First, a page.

I bought a dedicated mini PC for it, and if you just manage it using proxmox it's pretty straightforward (if you already know how to do Linux things and paste the right commands from the tutorial in there).

There's still stuff I need to fix to make it the only smart home controller, right now I have a ton of different stuff (switchbot, meross, Google home and HA).

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[-] [email protected] 13 points 3 weeks ago

I wish it had better SSO integration with keycloak

[-] RunningInRVA 11 points 3 weeks ago

Thanks for volunteering to build a new integration for HA! I can’t wait to see what you come up with.

[-] emc 10 points 3 weeks ago* (last edited 3 weeks ago)

Some have tried working on this. Authentik even developed a hack to make it work with HomeAssistant. Unfortunately the core devs of HomeAssistant have historically viewed external auth as a niche feature that users don't care about.^[https://github.com/home-assistant/architecture/issues/832#issuecomment-1328052330] Not sure if that is still the case, but until that mentality changes we are stuck with native auth because PRs are just going to get denied.

I think this post pretty much sums it up:

In 2024, Home Assistant sticks out like a sore thumb among FOSS projects for its lack of modern authentication and authorization.

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[-] [email protected] 10 points 3 weeks ago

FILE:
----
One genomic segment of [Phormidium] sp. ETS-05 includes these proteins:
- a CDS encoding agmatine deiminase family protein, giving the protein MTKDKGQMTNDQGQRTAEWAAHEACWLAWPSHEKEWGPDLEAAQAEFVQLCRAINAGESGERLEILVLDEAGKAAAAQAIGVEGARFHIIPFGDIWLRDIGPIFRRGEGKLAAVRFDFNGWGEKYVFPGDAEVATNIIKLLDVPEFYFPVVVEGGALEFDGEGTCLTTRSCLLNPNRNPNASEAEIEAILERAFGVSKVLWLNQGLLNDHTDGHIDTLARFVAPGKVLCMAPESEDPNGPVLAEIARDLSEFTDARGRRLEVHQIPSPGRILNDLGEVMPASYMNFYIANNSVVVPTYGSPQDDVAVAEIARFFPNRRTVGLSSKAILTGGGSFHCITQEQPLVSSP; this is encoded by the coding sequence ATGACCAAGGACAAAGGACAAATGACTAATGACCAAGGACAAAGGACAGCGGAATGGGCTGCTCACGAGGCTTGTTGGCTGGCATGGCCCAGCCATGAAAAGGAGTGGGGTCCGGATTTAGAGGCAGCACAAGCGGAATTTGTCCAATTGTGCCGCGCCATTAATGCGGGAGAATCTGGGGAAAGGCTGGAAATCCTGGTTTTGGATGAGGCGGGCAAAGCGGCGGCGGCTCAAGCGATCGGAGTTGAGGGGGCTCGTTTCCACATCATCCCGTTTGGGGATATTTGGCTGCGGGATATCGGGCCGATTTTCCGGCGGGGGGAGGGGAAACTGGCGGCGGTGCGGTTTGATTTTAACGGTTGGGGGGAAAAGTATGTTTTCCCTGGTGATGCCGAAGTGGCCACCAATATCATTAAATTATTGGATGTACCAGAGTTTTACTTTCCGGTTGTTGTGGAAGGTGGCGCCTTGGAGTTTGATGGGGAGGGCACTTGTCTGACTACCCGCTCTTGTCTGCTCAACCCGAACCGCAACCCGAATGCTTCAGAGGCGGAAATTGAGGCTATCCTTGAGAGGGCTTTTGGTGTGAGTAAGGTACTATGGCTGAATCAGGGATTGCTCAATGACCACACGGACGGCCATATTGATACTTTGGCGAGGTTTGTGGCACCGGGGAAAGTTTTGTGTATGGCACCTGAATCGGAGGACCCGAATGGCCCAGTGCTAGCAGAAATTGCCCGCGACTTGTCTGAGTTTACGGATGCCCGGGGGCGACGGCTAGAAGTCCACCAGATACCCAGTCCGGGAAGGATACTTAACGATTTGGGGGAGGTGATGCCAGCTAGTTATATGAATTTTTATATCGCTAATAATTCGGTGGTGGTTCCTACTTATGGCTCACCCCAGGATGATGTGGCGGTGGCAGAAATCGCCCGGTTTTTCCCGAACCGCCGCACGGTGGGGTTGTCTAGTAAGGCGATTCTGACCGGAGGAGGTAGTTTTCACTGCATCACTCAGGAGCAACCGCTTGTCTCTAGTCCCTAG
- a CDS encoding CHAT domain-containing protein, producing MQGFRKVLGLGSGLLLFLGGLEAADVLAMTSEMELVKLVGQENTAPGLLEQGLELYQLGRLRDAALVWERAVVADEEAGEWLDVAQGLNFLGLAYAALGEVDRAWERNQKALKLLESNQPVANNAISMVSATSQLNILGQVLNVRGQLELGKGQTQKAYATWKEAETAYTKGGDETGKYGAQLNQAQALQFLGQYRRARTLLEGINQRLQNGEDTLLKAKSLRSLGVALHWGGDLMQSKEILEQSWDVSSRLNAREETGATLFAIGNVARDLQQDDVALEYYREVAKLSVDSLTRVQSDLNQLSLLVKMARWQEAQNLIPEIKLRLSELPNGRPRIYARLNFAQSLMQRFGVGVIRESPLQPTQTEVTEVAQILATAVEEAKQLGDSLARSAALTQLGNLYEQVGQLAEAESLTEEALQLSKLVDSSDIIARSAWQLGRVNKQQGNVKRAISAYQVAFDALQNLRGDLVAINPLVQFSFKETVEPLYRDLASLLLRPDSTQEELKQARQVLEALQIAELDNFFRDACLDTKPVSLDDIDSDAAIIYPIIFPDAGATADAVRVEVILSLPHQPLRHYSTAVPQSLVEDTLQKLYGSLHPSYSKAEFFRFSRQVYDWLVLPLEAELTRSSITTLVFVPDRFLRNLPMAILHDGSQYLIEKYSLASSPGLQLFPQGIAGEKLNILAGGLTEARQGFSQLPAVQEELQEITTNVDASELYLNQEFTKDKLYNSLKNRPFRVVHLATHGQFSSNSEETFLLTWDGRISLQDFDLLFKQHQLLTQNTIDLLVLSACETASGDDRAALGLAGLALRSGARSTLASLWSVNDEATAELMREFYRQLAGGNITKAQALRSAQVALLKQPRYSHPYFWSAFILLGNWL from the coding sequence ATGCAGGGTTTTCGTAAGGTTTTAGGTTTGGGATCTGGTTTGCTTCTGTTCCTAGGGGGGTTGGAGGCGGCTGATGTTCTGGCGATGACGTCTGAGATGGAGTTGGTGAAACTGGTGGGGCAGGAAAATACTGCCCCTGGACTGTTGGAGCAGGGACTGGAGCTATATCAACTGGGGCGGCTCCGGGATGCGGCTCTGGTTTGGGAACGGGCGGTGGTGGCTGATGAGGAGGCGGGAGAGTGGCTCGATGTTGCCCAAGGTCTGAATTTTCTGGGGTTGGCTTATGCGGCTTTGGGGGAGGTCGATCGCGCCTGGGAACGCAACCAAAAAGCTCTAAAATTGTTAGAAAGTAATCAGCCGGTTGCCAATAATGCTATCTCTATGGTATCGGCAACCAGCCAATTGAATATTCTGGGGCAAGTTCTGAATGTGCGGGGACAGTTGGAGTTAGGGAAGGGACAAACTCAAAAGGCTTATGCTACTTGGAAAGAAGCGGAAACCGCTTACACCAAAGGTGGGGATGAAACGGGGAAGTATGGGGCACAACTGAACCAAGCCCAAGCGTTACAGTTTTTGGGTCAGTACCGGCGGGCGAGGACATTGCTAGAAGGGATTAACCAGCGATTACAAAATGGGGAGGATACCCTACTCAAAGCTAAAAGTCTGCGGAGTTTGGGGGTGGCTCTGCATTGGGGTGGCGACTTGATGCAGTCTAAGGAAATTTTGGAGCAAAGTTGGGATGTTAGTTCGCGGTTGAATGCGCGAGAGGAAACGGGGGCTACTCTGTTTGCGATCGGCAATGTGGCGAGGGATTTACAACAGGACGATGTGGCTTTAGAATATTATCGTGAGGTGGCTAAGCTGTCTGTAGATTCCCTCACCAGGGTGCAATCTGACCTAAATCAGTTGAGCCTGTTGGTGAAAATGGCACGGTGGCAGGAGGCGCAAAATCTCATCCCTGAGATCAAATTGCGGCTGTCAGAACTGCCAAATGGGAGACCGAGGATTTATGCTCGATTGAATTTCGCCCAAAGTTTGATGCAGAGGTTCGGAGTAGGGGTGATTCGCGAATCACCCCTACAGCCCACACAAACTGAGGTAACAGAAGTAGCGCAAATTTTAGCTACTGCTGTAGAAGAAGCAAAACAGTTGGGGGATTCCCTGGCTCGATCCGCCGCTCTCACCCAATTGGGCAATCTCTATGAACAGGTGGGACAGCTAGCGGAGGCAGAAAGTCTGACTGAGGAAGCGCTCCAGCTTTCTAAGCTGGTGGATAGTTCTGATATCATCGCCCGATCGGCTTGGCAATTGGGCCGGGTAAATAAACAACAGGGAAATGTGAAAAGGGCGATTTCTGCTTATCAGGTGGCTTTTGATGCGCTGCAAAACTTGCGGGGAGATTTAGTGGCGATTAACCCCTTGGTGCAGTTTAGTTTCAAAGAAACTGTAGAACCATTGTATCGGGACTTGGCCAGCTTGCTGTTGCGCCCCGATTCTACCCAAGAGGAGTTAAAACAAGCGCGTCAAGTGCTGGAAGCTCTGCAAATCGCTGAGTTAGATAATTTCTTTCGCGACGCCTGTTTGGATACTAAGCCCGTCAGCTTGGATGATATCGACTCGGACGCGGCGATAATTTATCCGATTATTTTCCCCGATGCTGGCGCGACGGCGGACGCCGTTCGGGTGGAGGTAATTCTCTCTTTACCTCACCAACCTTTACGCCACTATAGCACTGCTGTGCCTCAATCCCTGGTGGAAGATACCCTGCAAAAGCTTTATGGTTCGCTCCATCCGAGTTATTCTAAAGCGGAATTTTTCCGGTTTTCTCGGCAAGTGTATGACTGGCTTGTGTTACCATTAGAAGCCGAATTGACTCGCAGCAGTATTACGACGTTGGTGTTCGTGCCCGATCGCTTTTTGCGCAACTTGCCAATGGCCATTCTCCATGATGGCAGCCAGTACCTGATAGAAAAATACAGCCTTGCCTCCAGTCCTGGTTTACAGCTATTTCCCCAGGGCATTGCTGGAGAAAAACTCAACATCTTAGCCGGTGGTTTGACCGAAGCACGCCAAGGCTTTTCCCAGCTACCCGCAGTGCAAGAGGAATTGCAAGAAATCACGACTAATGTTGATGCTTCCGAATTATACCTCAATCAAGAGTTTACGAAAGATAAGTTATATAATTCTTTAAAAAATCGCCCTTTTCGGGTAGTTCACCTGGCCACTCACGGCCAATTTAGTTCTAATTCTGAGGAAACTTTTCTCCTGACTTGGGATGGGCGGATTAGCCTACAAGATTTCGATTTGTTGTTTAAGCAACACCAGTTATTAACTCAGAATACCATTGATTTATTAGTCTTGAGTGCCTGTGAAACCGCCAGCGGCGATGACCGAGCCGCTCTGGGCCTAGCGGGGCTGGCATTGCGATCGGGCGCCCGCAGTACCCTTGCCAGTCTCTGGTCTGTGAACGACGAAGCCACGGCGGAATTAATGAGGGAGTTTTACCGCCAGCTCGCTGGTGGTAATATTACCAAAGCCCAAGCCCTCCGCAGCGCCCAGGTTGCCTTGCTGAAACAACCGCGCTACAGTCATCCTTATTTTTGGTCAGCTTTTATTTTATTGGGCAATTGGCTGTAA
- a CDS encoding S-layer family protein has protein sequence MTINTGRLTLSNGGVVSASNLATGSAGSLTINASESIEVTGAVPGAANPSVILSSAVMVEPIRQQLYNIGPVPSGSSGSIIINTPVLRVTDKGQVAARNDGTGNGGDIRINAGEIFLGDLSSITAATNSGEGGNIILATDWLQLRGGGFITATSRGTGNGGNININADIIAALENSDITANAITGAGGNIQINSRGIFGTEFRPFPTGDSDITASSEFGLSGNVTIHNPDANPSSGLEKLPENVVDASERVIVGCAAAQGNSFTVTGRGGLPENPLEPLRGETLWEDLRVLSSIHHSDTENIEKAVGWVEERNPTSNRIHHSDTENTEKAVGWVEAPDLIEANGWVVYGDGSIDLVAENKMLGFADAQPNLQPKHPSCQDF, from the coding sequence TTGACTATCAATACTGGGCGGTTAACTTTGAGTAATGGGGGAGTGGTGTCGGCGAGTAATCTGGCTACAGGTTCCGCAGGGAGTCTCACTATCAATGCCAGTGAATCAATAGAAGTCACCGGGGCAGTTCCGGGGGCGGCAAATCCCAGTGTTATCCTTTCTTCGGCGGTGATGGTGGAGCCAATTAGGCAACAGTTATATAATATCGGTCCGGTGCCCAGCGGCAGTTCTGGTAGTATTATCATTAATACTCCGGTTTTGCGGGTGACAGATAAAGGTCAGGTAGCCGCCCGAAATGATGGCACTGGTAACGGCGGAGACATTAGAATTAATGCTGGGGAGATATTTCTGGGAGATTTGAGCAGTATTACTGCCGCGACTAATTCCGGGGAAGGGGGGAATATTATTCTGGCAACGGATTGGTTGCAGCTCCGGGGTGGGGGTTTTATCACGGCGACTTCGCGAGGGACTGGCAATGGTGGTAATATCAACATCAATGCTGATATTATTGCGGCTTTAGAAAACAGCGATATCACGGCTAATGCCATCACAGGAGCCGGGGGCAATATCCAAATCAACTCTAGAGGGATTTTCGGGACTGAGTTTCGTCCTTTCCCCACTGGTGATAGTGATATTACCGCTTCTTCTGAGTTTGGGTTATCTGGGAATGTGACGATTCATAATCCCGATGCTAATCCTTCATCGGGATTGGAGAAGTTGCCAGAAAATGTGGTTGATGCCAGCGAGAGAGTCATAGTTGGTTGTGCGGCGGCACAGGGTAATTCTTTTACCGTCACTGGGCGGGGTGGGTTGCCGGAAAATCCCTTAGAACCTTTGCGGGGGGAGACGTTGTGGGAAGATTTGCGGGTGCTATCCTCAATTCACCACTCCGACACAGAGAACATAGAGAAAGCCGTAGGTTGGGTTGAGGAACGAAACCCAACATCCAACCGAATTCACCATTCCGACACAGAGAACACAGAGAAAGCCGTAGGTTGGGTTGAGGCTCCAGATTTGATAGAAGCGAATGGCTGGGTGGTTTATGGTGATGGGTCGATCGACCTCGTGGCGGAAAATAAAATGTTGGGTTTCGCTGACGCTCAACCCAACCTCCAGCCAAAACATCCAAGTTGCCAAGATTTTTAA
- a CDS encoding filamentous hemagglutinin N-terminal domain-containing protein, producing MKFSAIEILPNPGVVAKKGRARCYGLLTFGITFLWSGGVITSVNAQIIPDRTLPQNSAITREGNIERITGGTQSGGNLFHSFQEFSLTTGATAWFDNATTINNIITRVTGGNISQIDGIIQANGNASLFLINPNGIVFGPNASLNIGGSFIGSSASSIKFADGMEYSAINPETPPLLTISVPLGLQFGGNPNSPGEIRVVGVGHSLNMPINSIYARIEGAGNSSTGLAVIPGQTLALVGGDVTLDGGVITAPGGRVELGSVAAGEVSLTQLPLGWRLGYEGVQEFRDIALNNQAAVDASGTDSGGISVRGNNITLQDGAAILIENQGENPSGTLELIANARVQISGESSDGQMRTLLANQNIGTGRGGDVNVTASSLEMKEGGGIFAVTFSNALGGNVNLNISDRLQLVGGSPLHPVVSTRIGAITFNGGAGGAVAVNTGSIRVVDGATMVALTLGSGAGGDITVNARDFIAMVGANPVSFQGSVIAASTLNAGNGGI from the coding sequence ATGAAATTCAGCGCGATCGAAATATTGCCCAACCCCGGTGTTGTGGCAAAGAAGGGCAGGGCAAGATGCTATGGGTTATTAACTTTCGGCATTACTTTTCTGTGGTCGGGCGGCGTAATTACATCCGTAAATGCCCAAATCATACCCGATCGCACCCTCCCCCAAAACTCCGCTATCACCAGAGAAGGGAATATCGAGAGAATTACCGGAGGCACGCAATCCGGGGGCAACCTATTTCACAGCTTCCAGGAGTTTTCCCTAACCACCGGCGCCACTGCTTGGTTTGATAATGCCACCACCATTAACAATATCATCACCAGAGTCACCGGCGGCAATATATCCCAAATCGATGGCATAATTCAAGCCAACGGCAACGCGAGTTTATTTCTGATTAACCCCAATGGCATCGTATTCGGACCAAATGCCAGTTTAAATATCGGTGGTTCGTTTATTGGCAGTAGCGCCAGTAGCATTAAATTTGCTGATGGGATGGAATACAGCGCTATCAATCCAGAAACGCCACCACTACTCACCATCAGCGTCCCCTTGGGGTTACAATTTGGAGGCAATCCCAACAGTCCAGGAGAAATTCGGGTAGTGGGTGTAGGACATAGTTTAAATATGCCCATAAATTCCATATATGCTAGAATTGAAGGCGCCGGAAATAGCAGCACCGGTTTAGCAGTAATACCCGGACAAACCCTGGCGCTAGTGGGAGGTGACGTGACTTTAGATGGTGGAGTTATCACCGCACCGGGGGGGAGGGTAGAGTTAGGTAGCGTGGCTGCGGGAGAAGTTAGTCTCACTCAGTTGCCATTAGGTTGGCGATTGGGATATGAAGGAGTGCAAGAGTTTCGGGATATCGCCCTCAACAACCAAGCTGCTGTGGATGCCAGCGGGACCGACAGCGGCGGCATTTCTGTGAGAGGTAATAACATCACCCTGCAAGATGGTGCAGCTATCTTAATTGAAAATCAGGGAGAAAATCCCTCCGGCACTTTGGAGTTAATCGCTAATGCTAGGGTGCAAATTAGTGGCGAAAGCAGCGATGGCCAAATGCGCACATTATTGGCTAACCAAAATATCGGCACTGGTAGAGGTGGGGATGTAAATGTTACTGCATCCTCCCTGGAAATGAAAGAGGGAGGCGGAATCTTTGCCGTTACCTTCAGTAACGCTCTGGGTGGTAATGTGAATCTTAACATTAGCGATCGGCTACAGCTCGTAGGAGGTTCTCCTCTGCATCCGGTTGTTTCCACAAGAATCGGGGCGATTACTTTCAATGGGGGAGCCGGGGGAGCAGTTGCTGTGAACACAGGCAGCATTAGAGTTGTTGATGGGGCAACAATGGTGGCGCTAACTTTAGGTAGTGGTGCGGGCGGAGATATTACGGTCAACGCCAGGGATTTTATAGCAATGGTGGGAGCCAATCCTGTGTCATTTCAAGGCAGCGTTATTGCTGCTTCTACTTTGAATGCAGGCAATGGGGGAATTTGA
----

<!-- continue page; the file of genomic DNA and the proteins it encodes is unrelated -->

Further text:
I hope it won't go closed source

[-] [email protected] 13 points 3 weeks ago

There's way too many open source licenses involved to then pivot to closed source.

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[-] [email protected] 6 points 3 weeks ago

This is the best summary I could come up with:


Home Assistant is known for its unmatched power and flexibility, but so far the platform, which has an estimated one million users, has struggled to reach the mainstream.

The foundation will also advocate for the development of “better” smart home products, says Schoutsen, “Devices with local APIs and that are built sustainably.

The launch of the for-profit Nabu Casa five years ago provided a revenue stream for Home Assistant through an optional cloud computing service that now supports 33 full-time employees.

Nabu Casa will continue as a for-profit entity running the cloud and selling Home Assistant hardware and will operate as a commercial partner of the foundation.

“Our articles state ‘There will be no direct distribution to members in return for activities performed for the association or as any other form of gratuity in any kind,’’’ he says.

In the meantime, Matter is also providing other platforms — such as Aqara, Homey, and Hubitat — the tools to expand and grow into more viable alternatives to big tech in the smart home.


The original article contains 1,317 words, the summary contains 172 words. Saved 87%. I'm a bot and I'm open source!

[-] Willer 5 points 3 weeks ago

Bit of a detour but Companies need to realise that AI needs to work FAST and have access to ALL the periphery that is available to the user to effectively put itself in our situation. This requires insane trust. This and the fastness aspect requires AIs to work offline only.

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this post was submitted on 20 Apr 2024